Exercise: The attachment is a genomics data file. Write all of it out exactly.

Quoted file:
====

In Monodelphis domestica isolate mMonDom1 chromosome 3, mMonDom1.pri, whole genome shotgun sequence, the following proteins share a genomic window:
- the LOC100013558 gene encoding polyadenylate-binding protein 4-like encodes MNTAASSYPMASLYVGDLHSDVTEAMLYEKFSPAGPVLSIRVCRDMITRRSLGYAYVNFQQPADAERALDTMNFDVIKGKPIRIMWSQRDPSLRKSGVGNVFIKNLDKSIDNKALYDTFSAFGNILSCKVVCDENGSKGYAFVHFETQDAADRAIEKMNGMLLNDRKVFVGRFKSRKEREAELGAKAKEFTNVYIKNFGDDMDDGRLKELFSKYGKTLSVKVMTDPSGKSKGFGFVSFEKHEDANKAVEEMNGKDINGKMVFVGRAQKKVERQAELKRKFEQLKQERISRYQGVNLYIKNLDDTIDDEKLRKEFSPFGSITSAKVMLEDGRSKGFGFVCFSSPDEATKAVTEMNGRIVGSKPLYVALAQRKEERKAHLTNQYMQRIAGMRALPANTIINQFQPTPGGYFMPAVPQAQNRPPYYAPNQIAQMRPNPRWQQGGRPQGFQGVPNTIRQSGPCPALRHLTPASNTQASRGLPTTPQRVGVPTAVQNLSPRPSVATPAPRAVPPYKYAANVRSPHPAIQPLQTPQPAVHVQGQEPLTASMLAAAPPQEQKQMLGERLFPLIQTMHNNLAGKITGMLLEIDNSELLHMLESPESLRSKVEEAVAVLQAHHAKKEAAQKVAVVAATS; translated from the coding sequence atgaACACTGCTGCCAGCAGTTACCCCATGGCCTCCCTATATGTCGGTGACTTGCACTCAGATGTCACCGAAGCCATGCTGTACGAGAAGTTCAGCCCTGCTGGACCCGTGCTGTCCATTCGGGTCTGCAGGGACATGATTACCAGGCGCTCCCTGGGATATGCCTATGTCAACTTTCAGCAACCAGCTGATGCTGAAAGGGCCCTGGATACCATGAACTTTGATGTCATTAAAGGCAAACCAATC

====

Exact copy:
In Monodelphis domestica isolate mMonDom1 chromosome 3, mMonDom1.pri, whole genome shotgun sequence, the following proteins share a genomic window:
- the LOC100013558 gene encoding polyadenylate-binding protein 4-like encodes MNTAASSYPMASLYVGDLHSDVTEAMLYEKFSPAGPVLSIRVCRDMITRRSLGYAYVNFQQPADAERALDTMNFDVIKGKPIRIMWSQRDPSLRKSGVGNVFIKNLDKSIDNKALYDTFSAFGNILSCKVVCDENGSKGYAFVHFETQDAADRAIEKMNGMLLNDRKVFVGRFKSRKEREAELGAKAKEFTNVYIKNFGDDMDDGRLKELFSKYGKTLSVKVMTDPSGKSKGFGFVSFEKHEDANKAVEEMNGKDINGKMVFVGRAQKKVERQAELKRKFEQLKQERISRYQGVNLYIKNLDDTIDDEKLRKEFSPFGSITSAKVMLEDGRSKGFGFVCFSSPDEATKAVTEMNGRIVGSKPLYVALAQRKEERKAHLTNQYMQRIAGMRALPANTIINQFQPTPGGYFMPAVPQAQNRPPYYAPNQIAQMRPNPRWQQGGRPQGFQGVPNTIRQSGPCPALRHLTPASNTQASRGLPTTPQRVGVPTAVQNLSPRPSVATPAPRAVPPYKYAANVRSPHPAIQPLQTPQPAVHVQGQEPLTASMLAAAPPQEQKQMLGERLFPLIQTMHNNLAGKITGMLLEIDNSELLHMLESPESLRSKVEEAVAVLQAHHAKKEAAQKVAVVAATS; translated from the coding sequence atgaACACTGCTGCCAGCAGTTACCCCATGGCCTCCCTATATGTCGGTGACTTGCACTCAGATGTCACCGAAGCCATGCTGTACGAGAAGTTCAGCCCTGCTGGACCCGTGCTGTCCATTCGGGTCTGCAGGGACATGATTACCAGGCGCTCCCTGGGATATGCCTATGTCAACTTTCAGCAACCAGCTGATGCTGAAAGGGCCCTGGATACCATGAACTTTGATGTCATTAAAGGCAAACCAATC